Tuesday, May 24, 2011

Harry Potter cookies

The reason I did not get any writing done tonight...

I run a Harry Potter club after school, and tomorrow is our last meeting of the year.
The HP logo and the snakes were the hardest.

My brother suggested I do a Gryffindor lion in red icing...  Ummm.  NO.

PS- I listened to A Very Potter Musical while creating these cookies.  If you don't know what that is, your life is not complete and you're not a true Potter fan.  Click below.

A Very Potter Musical Act 1 Part 1

You're welcome.

Monday, May 23, 2011

Stop fighting! You're supposed to get along!

If you're not a writer, this blog post may make you think I'm mentally insane.  I'm not.  Trust me.  Just sometimes when you're writing, your characters have a mind of their own.

Yesterday was Sunday, and ideally that should be a day where I get a huge chunk of writing done.  I didn't.  Word count grand total was a pathetic 252 words.  I was very frustrated and later mad at myself.

My best writing troubleshooting always occurs while driving (I'd just drive around for no reason when I have writer's troubles but gas prices being as they are... that's not a feasible solution).  So today while driving home from school, I realized what my issue was yesterday.

I'd encountered a problem that I hadn't encountered before.  According to my plot, I needed two characters to work together to help another character in need.  When I put these two alpha females in the same room together for the first time... they soooo did not want to work together.  Instead the scene turned into the equivalent of a cat fight, leaving me shocked and frustrated.  While I've had characters act, speak, and behave in a way I hadn't anticipated, I've never been writing and then had two characters not get along like this.  And I couldn't think of a way to "mediate their situation."

Today while driving, I realized I could have solved this problem or at least still added to my word count (instead of just giving up and doing grad school reading).

I could have :
     A. Brainstormed areas of common ground between the characters to give them a solid reason to work together.
     B. Brainstormed a character that could act as mediator.
     C. At least chosen a different scene to work on that day to get SOMETHING done.

So while I did get a lot of grad school reading done and while that was a productive use of time, I still regret not getting more writing done yesterday.  But at least I've learned from my frustration.  In the future, brainstorming about character relationships might be just as necessary as creating a character bio.  Lesson learned.

Now let's see if I can knock out 1,000 words tonight to make up for it...

UPDATE... Later that night...

Switched projects.  Was insanely inspired.  Brainstormed a great deal, and wrote 765 words.  Wanted to keep writing... but the clock read 11pm, and I really can't afford to get sick AGAIN this school year.

Saturday, May 21, 2011

Gaithersburg Book Festival

Today I attended the 2nd annual Gaithersburg Book Festival.


We had gorgeous weather and it is held in a really pretty area in Olde Towne Gaithersburg.  It was just as well organized as the National Book Festival in DC with labeled tents, books for sale/signing, food, and detailed colored programs.

The first speaking event was a panel discussion titled "There's a Children's Book in Me--How Do I Get it Published?"  The five authors on the panel were very knowledgeable, and I enjoyed listening to them speak about their own personal writing experiences.  They gave out a useful little flyer with commonly asked questions about children's publishing.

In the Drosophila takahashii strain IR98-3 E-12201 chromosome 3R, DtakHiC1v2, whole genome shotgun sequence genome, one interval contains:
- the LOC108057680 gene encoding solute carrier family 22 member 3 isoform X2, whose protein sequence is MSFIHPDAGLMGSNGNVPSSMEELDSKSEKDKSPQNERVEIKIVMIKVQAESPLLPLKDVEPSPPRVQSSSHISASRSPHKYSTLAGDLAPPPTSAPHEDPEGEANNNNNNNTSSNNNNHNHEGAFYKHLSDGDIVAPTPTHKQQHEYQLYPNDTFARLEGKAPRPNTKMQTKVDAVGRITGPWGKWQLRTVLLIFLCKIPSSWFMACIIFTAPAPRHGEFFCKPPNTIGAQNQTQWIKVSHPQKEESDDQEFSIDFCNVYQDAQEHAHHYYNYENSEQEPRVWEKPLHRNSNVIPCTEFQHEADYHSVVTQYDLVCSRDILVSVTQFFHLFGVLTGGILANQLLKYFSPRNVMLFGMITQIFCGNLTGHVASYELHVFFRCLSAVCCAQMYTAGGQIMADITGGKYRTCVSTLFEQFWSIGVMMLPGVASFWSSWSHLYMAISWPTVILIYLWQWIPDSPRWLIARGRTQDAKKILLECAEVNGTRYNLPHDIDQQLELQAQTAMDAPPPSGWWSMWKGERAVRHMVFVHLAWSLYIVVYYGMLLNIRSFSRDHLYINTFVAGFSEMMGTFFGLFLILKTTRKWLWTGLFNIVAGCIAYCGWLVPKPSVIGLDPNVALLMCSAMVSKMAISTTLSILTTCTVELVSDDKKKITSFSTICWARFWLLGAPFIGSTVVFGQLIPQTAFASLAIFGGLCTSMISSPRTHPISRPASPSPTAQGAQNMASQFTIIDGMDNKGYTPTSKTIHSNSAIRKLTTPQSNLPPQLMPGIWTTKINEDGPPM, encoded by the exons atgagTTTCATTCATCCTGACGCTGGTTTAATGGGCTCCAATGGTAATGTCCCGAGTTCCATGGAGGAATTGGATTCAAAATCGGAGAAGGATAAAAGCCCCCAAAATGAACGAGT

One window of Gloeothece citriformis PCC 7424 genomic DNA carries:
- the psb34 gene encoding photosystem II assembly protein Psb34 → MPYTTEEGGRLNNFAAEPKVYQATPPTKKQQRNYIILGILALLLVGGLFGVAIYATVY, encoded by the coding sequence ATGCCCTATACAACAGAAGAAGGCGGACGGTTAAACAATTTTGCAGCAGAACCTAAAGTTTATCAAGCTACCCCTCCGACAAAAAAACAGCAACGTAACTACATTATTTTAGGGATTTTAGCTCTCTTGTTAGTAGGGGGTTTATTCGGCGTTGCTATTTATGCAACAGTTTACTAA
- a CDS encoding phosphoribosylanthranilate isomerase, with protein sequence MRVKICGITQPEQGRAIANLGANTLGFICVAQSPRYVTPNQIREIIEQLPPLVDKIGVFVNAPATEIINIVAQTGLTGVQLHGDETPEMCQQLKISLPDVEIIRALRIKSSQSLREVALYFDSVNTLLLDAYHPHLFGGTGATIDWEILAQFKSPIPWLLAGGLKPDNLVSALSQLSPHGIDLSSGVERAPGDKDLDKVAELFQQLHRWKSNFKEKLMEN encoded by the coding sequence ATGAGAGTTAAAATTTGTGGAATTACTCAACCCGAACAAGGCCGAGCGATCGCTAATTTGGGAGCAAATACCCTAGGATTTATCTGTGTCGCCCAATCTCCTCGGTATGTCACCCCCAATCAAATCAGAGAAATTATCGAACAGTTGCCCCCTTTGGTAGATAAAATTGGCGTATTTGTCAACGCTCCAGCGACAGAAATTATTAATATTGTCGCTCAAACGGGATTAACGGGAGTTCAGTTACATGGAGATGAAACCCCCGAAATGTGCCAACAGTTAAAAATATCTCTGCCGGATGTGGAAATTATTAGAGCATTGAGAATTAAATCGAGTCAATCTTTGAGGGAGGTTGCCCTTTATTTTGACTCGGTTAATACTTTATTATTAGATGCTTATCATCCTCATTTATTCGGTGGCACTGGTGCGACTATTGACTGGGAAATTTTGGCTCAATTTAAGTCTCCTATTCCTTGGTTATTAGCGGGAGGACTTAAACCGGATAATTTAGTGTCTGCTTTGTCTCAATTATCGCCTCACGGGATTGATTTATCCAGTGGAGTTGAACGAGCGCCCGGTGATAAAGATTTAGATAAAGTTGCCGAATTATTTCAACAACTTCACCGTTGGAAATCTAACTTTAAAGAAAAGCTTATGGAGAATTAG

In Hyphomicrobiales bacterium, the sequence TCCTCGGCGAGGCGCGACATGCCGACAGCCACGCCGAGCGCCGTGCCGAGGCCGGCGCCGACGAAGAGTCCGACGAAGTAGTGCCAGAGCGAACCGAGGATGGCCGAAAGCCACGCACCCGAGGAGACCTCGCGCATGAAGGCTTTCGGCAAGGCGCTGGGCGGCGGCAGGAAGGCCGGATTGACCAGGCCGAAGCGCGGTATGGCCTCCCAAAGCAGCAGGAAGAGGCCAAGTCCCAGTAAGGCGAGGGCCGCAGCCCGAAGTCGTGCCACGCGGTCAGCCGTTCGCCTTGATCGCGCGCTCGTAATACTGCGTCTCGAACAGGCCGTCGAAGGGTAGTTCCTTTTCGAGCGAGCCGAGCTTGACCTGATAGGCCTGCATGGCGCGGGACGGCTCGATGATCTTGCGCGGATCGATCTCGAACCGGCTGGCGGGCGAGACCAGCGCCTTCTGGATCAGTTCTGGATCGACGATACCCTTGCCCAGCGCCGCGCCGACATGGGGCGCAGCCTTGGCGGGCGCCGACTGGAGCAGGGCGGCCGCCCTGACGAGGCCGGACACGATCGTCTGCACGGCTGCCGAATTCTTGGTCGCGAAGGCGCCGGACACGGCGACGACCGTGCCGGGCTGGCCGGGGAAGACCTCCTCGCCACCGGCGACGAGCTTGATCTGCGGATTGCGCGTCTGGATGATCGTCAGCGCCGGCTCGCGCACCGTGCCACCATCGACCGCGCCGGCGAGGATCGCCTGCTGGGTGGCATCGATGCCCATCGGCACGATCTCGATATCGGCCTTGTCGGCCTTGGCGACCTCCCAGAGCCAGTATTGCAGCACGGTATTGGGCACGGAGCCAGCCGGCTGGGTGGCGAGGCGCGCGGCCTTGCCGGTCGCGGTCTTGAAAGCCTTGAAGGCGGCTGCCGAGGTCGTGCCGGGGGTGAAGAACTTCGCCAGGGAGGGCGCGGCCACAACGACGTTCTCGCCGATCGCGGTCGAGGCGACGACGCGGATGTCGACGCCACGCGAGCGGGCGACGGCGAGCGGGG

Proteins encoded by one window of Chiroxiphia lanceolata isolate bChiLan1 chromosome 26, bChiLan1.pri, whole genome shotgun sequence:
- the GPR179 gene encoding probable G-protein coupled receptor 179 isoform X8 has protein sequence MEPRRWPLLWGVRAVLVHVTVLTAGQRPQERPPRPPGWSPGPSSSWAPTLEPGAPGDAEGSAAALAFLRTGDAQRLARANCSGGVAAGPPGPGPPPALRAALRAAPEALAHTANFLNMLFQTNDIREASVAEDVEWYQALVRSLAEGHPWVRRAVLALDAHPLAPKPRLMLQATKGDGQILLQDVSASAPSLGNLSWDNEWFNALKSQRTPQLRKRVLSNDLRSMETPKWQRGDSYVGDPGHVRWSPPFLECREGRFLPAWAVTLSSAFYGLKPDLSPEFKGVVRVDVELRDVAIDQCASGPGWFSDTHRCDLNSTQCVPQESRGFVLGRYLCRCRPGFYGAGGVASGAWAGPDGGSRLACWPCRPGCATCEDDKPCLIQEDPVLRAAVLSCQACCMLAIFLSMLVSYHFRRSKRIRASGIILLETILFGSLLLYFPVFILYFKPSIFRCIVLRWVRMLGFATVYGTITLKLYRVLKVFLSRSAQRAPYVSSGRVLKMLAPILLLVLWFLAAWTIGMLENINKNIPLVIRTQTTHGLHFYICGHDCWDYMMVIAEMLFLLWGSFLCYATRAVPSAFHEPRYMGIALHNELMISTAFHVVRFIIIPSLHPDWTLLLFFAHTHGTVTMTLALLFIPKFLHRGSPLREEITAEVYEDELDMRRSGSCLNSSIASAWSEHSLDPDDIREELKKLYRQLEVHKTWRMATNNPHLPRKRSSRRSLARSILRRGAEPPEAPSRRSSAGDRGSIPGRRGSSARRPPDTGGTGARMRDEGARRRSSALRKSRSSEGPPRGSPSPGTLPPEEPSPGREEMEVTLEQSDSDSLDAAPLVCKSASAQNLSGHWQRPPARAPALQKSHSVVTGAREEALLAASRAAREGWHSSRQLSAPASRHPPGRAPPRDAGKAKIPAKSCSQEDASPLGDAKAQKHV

I knew most of the information at this discussion already, but it was nice to reaffirm that I'm doing all the right things, such as joining SCBWI, writing every day, conferences, critiques, staying well-read in my genre, etc.  Not to mention getting my MFA in Children's Literature.

I ended up buying two of the author's books because they appealed to my interests.  I bought Jennifer Allison's Gilda Joyce series for middle grade readers.  It's a mystery series about a girl who is a psychic investigator that looks like something I would have LOVED as a young girl.  It will be perfect easy reading when I'm done with all my grad school texts.  Jennifer had some good advice about revision, and she also spoke about how she's learned a lot from teaching and listening to her students.  I really identified with a lot of what she spoke about.  Check out the author's website below.


I also bought Pamela Ehrenberg's book Tillmon County Fire.  The book tells the story of a hate crime in a rural community through several different characters.  Definitely sounds interesting, and I'm always looking for books that give me insight on how to write from multiple points-of-view.  Pamela also spoke about how she teaches classes at The Writer's Center in Bethesda.  Once I'm done grad school, this would be a great resource nearby to keep me motivated and writing!  Information about her books and The Writer's Center can be found on her website:


Another author I really enjoyed listening to is Wendy Shang.  Her first book The Great Wall of Lucy Wu just came out and I loved the excerpts so much that I had to buy it.  I can't do the summary justice, so here is a summary from Wendy Shang's website:
Lucy Wu, aspiring basketball star and interior designer, is on the verge of having the best year of her life. She's ready to rule the school as a sixth grader and take over the bedroom she has always shared with her sister. In an instant, though, her plans are shattered when she finds out that Yi Po, her beloved grandmother's sister, is coming to visit for several months -- and is staying in Lucy's room. Lucy's vision of a perfect year begins to crumble, and in its place come an unwelcome roommate, foiled birthday plans, and Chinese school with the awful Talent Chang.

Her plans are ruined -- or are they? Like the Chinese saying goes: Events that appear to be good or bad luck often turn out to be quite the opposite, and Lucy finds that while she may not get the "perfect" year she had in mind, she can create something even better.

Wendy was an excellent public speaker (not all the authors today were...), and I connected with a lot of things she said.  She brought up joining SCBWI (I just did!) and applying for grants (I need to do that!).  She also spoke about describing sensory details and how scents and textures can bring a scene to life.  I'm confident Wendy has a long career ahead of her as a children's writer.  I bought her book and can't wait to read it!  Check out her website: